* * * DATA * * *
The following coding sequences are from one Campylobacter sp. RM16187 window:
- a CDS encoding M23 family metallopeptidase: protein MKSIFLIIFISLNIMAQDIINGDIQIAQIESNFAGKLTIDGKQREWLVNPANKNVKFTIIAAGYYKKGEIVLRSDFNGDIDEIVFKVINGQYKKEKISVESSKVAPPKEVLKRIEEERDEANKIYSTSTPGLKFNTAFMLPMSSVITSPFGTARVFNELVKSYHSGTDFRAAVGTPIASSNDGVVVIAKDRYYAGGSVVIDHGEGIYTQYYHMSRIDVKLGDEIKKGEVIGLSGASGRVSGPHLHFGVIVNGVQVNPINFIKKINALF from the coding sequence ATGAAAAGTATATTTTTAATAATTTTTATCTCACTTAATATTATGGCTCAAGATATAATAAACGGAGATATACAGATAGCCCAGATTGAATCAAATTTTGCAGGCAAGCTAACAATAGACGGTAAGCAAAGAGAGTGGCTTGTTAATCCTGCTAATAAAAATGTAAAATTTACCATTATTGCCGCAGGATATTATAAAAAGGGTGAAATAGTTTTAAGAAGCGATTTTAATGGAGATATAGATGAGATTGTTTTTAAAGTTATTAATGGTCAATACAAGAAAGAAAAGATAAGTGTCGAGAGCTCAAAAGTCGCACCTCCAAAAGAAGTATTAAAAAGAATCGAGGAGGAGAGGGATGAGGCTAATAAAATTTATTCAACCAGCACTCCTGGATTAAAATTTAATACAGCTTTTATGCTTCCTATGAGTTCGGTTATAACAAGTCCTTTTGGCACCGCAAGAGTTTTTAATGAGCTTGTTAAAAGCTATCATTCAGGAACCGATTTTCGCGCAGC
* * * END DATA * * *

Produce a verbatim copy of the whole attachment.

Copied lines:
The following coding sequences are from one Campylobacter sp. RM16187 window:
- a CDS encoding M23 family metallopeptidase: protein MKSIFLIIFISLNIMAQDIINGDIQIAQIESNFAGKLTIDGKQREWLVNPANKNVKFTIIAAGYYKKGEIVLRSDFNGDIDEIVFKVINGQYKKEKISVESSKVAPPKEVLKRIEEERDEANKIYSTSTPGLKFNTAFMLPMSSVITSPFGTARVFNELVKSYHSGTDFRAAVGTPIASSNDGVVVIAKDRYYAGGSVVIDHGEGIYTQYYHMSRIDVKLGDEIKKGEVIGLSGASGRVSGPHLHFGVIVNGVQVNPINFIKKINALF from the coding sequence ATGAAAAGTATATTTTTAATAATTTTTATCTCACTTAATATTATGGCTCAAGATATAATAAACGGAGATATACAGATAGCCCAGATTGAATCAAATTTTGCAGGCAAGCTAACAATAGACGGTAAGCAAAGAGAGTGGCTTGTTAATCCTGCTAATAAAAATGTAAAATTTACCATTATTGCCGCAGGATATTATAAAAAGGGTGAAATAGTTTTAAGAAGCGATTTTAATGGAGATATAGATGAGATTGTTTTTAAAGTTATTAATGGTCAATACAAGAAAGAAAAGATAAGTGTCGAGAGCTCAAAAGTCGCACCTCCAAAAGAAGTATTAAAAAGAATCGAGGAGGAGAGGGATGAGGCTAATAAAATTTATTCAACCAGCACTCCTGGATTAAAATTTAATACAGCTTTTATGCTTCCTATGAGTTCGGTTATAACAAGTCCTTTTGGCACCGCAAGAGTTTTTAATGAGCTTGTTAAAAGCTATCATTCAGGAACCGATTTTCGCGCAGC